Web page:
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Cousins confess to dead-cow caper
Culpeper mystery solved as two men turn themselves in to sheriff, admit to leaving dead Holstein outside county offices.

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Date published: 1/29/2004

Wyatt Colvin said he was overcome with guilt even before he and his cousin Josh dumped a dead cow in a Culpeper County Administration Building parking lot on the night of Jan. 16.

"I thought we were going to get caught before we got there," the 21-year-old Viewtown farmer said yesterday.

They didn't. If fact, no one even noticed the carcass in the back of their pickup truck.

"I drove right up in the middle of town, even stopped at a stoplight, with that old cow's head hanging down on the back bumper," said 30-year-old Josh Colvin.

The Colvin boys walked into Sheriff Lee Hart's office yesterday afternoon and confessed to the unusual crime. Each was charged with improperly disposing of a dead animal, a Class IV misdemeanor that's punishable by a maximum $250 fine.

At an impromptu news conference last night beside a torn-down John Deere tractor in the family farm shop, Wyatt and Josh Colvin had high praise for Hart, who persuaded them to come clean, but blasted Culpeper County Animal Control for its initial handling of the matter.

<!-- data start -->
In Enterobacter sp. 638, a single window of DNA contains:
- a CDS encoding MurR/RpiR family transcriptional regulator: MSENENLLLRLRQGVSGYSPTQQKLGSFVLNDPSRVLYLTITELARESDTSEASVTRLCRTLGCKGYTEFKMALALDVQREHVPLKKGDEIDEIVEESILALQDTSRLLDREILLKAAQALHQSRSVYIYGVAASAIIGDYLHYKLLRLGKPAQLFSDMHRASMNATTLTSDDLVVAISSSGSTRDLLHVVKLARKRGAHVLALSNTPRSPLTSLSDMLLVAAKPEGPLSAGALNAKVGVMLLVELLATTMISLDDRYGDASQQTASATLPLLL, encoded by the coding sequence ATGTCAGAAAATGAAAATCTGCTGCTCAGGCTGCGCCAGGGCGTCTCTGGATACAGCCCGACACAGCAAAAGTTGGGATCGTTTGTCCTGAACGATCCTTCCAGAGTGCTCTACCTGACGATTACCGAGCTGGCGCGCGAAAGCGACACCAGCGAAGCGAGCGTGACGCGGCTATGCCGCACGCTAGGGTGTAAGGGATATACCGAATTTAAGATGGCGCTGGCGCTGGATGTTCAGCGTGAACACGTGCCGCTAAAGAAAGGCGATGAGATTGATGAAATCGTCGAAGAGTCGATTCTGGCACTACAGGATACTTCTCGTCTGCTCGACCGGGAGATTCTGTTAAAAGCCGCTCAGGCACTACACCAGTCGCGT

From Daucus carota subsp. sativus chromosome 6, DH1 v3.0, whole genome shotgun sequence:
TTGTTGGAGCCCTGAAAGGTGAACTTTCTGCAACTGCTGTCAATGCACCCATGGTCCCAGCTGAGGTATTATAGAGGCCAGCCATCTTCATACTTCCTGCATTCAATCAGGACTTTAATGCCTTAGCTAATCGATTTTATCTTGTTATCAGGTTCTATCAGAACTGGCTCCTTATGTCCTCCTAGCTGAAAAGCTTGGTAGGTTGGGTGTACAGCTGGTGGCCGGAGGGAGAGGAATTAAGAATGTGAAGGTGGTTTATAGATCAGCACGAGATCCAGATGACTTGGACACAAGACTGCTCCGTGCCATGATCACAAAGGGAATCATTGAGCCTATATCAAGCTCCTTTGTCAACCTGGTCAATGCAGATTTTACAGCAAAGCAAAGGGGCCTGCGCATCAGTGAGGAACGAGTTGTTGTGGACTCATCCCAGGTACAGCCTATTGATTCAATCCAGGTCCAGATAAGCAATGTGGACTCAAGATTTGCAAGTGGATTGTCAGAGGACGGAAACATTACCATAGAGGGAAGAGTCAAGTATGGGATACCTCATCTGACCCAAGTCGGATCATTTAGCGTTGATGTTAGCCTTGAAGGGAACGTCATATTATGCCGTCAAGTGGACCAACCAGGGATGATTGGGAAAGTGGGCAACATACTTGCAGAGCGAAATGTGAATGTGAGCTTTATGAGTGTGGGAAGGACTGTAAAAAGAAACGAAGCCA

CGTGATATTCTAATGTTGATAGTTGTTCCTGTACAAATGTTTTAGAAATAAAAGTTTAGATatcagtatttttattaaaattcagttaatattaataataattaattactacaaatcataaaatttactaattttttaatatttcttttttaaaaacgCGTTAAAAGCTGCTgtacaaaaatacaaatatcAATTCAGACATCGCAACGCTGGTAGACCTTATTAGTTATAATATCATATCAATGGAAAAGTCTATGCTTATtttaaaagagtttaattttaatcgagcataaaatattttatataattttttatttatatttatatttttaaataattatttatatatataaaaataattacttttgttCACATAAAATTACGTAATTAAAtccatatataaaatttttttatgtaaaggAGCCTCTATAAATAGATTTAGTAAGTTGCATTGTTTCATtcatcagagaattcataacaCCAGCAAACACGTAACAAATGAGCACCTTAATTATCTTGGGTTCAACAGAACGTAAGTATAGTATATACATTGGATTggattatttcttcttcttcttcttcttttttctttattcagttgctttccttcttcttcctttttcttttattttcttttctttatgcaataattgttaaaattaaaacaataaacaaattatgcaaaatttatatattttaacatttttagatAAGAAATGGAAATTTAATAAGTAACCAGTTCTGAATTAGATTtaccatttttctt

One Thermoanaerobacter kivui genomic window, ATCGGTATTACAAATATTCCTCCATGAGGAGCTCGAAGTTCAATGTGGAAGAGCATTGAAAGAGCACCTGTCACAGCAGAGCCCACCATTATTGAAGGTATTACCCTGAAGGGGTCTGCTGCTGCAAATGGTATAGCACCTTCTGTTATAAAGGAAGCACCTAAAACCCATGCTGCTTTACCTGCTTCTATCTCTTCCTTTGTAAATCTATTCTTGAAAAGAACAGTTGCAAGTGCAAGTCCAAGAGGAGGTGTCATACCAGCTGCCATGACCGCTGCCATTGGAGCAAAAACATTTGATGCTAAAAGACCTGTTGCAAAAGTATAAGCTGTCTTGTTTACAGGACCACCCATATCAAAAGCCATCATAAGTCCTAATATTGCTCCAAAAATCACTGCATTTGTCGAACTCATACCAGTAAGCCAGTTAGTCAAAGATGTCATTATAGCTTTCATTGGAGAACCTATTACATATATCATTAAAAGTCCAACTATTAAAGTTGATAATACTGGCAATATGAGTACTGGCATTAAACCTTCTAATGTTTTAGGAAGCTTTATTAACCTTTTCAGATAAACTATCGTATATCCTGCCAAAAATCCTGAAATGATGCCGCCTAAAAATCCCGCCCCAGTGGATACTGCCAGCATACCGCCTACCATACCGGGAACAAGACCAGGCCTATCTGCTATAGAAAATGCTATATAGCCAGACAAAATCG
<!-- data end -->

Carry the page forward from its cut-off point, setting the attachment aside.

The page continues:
"Hart handled this business the old-fashioned way," said Wyatt Colvin. "He personally came out and talked to us and was very nice. I have nothing but the highest respect for him and his deputies."

But Josh Colvin was not so complimentary of Animal Control.

"They made a threat to a juvenile [his niece], and that's what ticked us off," he said.

The matter began when Animal Control allegedly called the Colvin farm one day and told Wyatt Colvin's 17-year-old sister that a neighbor had complained that there was a dead cow in the Thornton River--which runs through the property--and that Joe Colvin, Wyatt's father and Josh's uncle, "would be charged" unless it was removed.

The Colvins say they stopped their farm work and walked up the 40-foot-wide stream until they found the animal, which they contend was not theirs.

They waded into the chest-high frigid water, hooked a line to the sand-covered carcass, pulled it ashore and buried it.

Then, infuriated because Animal Control had threatened legal action unless they removed a dead cow that wasn't theirs, they sent the county a bill for $700 for inconvenience and actual costs.

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